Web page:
The Capture Habit

4 min readApr 24, 2024


“Words fly away, writings remain” — Latin proverb

Thoughts pop into our minds and leave as fast as they came in, and create a chain reaction of other thoughts that are equally temporary. Every human being experiences this flow of ideas, which are largely lost, because the capacity of the human working memory only lasts a few seconds and reaches a maximum of only four elements.

Capturing is a simple but very powerful habit, as it allows us to give a concrete and real form to the thoughts that are distracting our attention:

Don’t trust your brain. If something catches your attention, get it out of your head and put it in a place where you can review it later.

It is when we ignore these distractions, however small, that we begin to lose control of our world.

For most people, however, capturing unfinished business as it comes to mind doesn’t seem important or a priority. Let alone doing proactive capture exercises that require time and effort, such as mind sweeping, brainstorming, or de-cluttering. Many people think they have more important things to do.

I hope to convince you that capturing all commitments and ideas that have some meaning for you is a habit that, whether you use the GTD methodology or not, will change your life for the better. Read on.

Gaining control and eliminating stress

All those thoughts that accumulate and get lost in our psyche generate constant stress. The problem is that this stress is so usual that it seems like a minor matter to many people who are used to living that way. Only when you get into the habit of capturing all things out of your head do you realize how rewarding it is and what a relief it is. And how different it is to live without that stress!

Unresolved memory items generate stress and continue to consume energy and attention even when we are not consciously thinking about them. This is the so-called Zeigarnik effect.

When your head is ruled by the distractions caused by incomplete things, you can only inhabit the “little control” quadrants of the Self-Management Matrix. These quadrants characterize people who accumulate in their heads things that are not well defined, which makes it difficult for them to focus on what is important and pushes them to find refuge in the urgent. Paradoxically, in these situations, anything other than putting out fires seems like a waste of time.

It is true that you will never have everything captured, well defined and organized; but that is precisely why it is important to strive to create this habit. When you capture 100% of the things that grab your attention, you can choose your battles, visualize the future and define strategies. Otherwise, the battles, and ultimately other people’s priorities, will choose you.

It is in the moments of greatest distraction and anxiety that capturing becomes the indispensable tool that puts you back in control of things.

Even if you have a lot of things to do, you will feel a great relief when all those things are on the table. It’s like having all the pieces you need to make a puzzle. The puzzle may be complicated and take time to do, but all the pieces are there. You can see them.

Managing interruptions

In addition to providing clarity and reducing stress, the habit of capturing is a great help in dealing with interruptions, probably the biggest enemy of productivity.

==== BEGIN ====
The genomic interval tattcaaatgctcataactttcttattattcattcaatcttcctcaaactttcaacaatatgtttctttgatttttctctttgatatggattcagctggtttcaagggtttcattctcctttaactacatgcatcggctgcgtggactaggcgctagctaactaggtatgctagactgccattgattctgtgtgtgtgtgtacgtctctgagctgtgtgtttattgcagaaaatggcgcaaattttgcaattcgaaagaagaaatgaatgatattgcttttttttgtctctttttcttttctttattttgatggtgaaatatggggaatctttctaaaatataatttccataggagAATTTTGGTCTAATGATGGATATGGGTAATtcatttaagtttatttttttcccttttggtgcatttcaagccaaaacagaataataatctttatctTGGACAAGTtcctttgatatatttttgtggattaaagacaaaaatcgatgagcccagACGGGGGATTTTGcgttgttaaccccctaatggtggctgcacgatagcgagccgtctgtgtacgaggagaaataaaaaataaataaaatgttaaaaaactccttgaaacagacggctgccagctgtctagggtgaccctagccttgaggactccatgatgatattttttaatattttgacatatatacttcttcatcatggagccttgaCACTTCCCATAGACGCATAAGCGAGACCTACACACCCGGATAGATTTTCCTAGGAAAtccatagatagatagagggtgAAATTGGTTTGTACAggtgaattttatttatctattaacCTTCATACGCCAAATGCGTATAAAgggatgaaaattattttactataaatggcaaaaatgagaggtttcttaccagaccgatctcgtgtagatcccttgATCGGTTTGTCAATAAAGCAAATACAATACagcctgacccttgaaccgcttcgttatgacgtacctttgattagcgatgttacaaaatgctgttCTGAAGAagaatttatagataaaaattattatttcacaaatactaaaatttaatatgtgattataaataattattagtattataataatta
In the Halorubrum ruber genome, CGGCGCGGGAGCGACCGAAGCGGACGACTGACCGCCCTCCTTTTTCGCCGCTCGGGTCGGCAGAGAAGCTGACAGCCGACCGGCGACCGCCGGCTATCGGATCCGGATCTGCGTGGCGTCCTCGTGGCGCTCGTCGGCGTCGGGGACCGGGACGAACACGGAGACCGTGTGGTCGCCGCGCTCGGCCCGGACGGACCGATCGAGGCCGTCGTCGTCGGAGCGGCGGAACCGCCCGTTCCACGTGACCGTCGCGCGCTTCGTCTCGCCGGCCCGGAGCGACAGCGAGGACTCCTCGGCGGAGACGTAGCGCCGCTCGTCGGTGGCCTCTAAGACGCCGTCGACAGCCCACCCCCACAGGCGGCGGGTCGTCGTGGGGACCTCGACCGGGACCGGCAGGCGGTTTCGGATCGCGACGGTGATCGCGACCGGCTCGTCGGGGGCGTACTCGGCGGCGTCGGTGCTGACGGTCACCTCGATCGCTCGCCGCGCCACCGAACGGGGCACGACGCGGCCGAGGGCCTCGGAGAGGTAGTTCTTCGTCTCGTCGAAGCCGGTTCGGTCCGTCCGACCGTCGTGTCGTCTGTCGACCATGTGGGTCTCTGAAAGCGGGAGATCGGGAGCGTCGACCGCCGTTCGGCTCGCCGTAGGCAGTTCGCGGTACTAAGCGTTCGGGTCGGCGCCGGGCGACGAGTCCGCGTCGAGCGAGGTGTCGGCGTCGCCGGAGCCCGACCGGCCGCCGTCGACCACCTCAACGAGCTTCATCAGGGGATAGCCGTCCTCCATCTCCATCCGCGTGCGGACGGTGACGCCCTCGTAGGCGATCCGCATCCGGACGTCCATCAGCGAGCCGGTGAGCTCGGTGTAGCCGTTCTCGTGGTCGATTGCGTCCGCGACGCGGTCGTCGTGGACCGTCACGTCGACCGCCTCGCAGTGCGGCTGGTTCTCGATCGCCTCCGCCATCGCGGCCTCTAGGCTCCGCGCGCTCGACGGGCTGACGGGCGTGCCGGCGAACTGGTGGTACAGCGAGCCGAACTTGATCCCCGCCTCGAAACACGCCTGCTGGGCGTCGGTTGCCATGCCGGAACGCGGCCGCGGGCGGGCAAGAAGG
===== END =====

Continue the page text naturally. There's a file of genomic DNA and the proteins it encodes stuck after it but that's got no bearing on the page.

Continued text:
Capturing consists of stopping what you are doing for a few seconds when you are assaulted by a thought not related to the task you are carrying out, writing that thought down somewhere “safe” without thinking about anything else, and immediately continuing with what you were doing. As you can see, the habit of capturing is in itself a way of managing interruptions, and minimizing their influence.

In a world plagued by interruptions, having the ability to concentrate on something for as long as you need to is key to peak performance. When you have established the habit of capturing and have the necessary tools at your disposal, it is much easier to ignore the “noise” that bothers everyone.

This applies to all kinds of interruptions, even that colleague who walks into your office asking you for something. Writing down the request somewhere and politely dismissing your colleague with “I’ll let you know when I get to it” can just take a few seconds. Remember that it’s only productive to do a task as it comes up if, coincidentally, it’s the most important thing to do at that moment.

Note taking

Do you take notes related to the task you are doing, in a notebook or note app? I do. I use a notebook for temporary and ephemeral notes, and Obsidian for notes I need to keep and reuse in the future.

This type of notes are of tremendous value, especially when it is a task of a certain complexity and you have to leave it unfinished (because an unforeseen event came up, because you have to attend a meeting, or because you are tired of working today). They are also invaluable when, several months later, when you no longer remember anything at all, you have to make some modifications related to that task.

Taking these types of notes is, of course, another way to capture. They are references and actions that will help you continue with the project and make future modifications or extensions.

Taking notes is helpful not only when you are working on something. When you are in a meeting or when you are on the phone it is a very effective way to capture ideas, action items and reference material which should not slip away.

Having all that information captured gives you the peace of mind of knowing that later, when appropriate, you will process, organize and carry out the necessary actions.

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